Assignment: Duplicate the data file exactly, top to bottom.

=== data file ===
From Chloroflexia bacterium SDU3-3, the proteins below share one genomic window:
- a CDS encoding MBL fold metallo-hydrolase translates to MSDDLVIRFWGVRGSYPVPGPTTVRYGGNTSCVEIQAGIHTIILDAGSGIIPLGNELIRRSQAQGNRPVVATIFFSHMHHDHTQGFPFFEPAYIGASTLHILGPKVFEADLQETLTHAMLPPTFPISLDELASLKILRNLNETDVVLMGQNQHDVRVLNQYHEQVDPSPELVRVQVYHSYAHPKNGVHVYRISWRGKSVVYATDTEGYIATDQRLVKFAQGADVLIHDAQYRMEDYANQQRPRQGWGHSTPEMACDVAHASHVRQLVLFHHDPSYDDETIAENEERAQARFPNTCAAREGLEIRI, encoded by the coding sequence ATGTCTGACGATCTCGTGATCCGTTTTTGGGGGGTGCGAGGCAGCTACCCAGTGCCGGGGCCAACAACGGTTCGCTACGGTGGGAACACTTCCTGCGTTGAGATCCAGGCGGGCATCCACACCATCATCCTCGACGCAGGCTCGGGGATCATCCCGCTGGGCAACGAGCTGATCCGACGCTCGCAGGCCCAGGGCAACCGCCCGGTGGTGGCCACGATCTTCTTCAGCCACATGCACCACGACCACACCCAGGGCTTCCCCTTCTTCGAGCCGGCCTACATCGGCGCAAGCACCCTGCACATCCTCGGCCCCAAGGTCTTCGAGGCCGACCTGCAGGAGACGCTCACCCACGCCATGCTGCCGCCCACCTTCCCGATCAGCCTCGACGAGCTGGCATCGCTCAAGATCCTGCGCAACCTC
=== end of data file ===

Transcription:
From Chloroflexia bacterium SDU3-3, the proteins below share one genomic window:
- a CDS encoding MBL fold metallo-hydrolase translates to MSDDLVIRFWGVRGSYPVPGPTTVRYGGNTSCVEIQAGIHTIILDAGSGIIPLGNELIRRSQAQGNRPVVATIFFSHMHHDHTQGFPFFEPAYIGASTLHILGPKVFEADLQETLTHAMLPPTFPISLDELASLKILRNLNETDVVLMGQNQHDVRVLNQYHEQVDPSPELVRVQVYHSYAHPKNGVHVYRISWRGKSVVYATDTEGYIATDQRLVKFAQGADVLIHDAQYRMEDYANQQRPRQGWGHSTPEMACDVAHASHVRQLVLFHHDPSYDDETIAENEERAQARFPNTCAAREGLEIRI, encoded by the coding sequence ATGTCTGACGATCTCGTGATCCGTTTTTGGGGGGTGCGAGGCAGCTACCCAGTGCCGGGGCCAACAACGGTTCGCTACGGTGGGAACACTTCCTGCGTTGAGATCCAGGCGGGCATCCACACCATCATCCTCGACGCAGGCTCGGGGATCATCCCGCTGGGCAACGAGCTGATCCGACGCTCGCAGGCCCAGGGCAACCGCCCGGTGGTGGCCACGATCTTCTTCAGCCACATGCACCACGACCACACCCAGGGCTTCCCCTTCTTCGAGCCGGCCTACATCGGCGCAAGCACCCTGCACATCCTCGGCCCCAAGGTCTTCGAGGCCGACCTGCAGGAGACGCTCACCCACGCCATGCTGCCGCCCACCTTCCCGATCAGCCTCGACGAGCTGGCATCGCTCAAGATCCTGCGCAACCTC